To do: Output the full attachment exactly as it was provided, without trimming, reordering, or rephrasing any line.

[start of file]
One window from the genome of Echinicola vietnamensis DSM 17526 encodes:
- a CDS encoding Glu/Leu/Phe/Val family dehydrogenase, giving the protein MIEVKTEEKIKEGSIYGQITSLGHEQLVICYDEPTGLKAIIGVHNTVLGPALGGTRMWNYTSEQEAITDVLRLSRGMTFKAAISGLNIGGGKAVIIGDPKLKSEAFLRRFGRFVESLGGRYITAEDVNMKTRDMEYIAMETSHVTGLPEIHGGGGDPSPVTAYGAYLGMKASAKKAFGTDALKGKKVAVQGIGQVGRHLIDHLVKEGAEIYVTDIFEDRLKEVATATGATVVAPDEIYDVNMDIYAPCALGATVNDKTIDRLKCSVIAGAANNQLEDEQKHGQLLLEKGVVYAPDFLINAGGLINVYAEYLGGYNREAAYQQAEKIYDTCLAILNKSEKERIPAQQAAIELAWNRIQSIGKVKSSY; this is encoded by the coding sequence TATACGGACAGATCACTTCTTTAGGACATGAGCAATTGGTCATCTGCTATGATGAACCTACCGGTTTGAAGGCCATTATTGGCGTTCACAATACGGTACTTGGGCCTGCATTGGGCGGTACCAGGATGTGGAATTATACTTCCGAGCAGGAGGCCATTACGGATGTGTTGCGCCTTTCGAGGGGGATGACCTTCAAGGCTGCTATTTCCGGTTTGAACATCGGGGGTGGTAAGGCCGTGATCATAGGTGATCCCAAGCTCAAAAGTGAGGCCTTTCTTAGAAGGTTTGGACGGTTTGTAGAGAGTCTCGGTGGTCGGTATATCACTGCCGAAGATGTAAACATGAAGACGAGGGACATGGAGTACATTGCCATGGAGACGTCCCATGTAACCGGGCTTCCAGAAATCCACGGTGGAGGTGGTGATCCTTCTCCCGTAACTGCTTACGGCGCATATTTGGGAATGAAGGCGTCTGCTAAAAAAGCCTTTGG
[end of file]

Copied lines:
One window from the genome of Echinicola vietnamensis DSM 17526 encodes:
- a CDS encoding Glu/Leu/Phe/Val family dehydrogenase, giving the protein MIEVKTEEKIKEGSIYGQITSLGHEQLVICYDEPTGLKAIIGVHNTVLGPALGGTRMWNYTSEQEAITDVLRLSRGMTFKAAISGLNIGGGKAVIIGDPKLKSEAFLRRFGRFVESLGGRYITAEDVNMKTRDMEYIAMETSHVTGLPEIHGGGGDPSPVTAYGAYLGMKASAKKAFGTDALKGKKVAVQGIGQVGRHLIDHLVKEGAEIYVTDIFEDRLKEVATATGATVVAPDEIYDVNMDIYAPCALGATVNDKTIDRLKCSVIAGAANNQLEDEQKHGQLLLEKGVVYAPDFLINAGGLINVYAEYLGGYNREAAYQQAEKIYDTCLAILNKSEKERIPAQQAAIELAWNRIQSIGKVKSSY; this is encoded by the coding sequence TATACGGACAGATCACTTCTTTAGGACATGAGCAATTGGTCATCTGCTATGATGAACCTACCGGTTTGAAGGCCATTATTGGCGTTCACAATACGGTACTTGGGCCTGCATTGGGCGGTACCAGGATGTGGAATTATACTTCCGAGCAGGAGGCCATTACGGATGTGTTGCGCCTTTCGAGGGGGATGACCTTCAAGGCTGCTATTTCCGGTTTGAACATCGGGGGTGGTAAGGCCGTGATCATAGGTGATCCCAAGCTCAAAAGTGAGGCCTTTCTTAGAAGGTTTGGACGGTTTGTAGAGAGTCTCGGTGGTCGGTATATCACTGCCGAAGATGTAAACATGAAGACGAGGGACATGGAGTACATTGCCATGGAGACGTCCCATGTAACCGGGCTTCCAGAAATCCACGGTGGAGGTGGTGATCCTTCTCCCGTAACTGCTTACGGCGCATATTTGGGAATGAAGGCGTCTGCTAAAAAAGCCTTTGG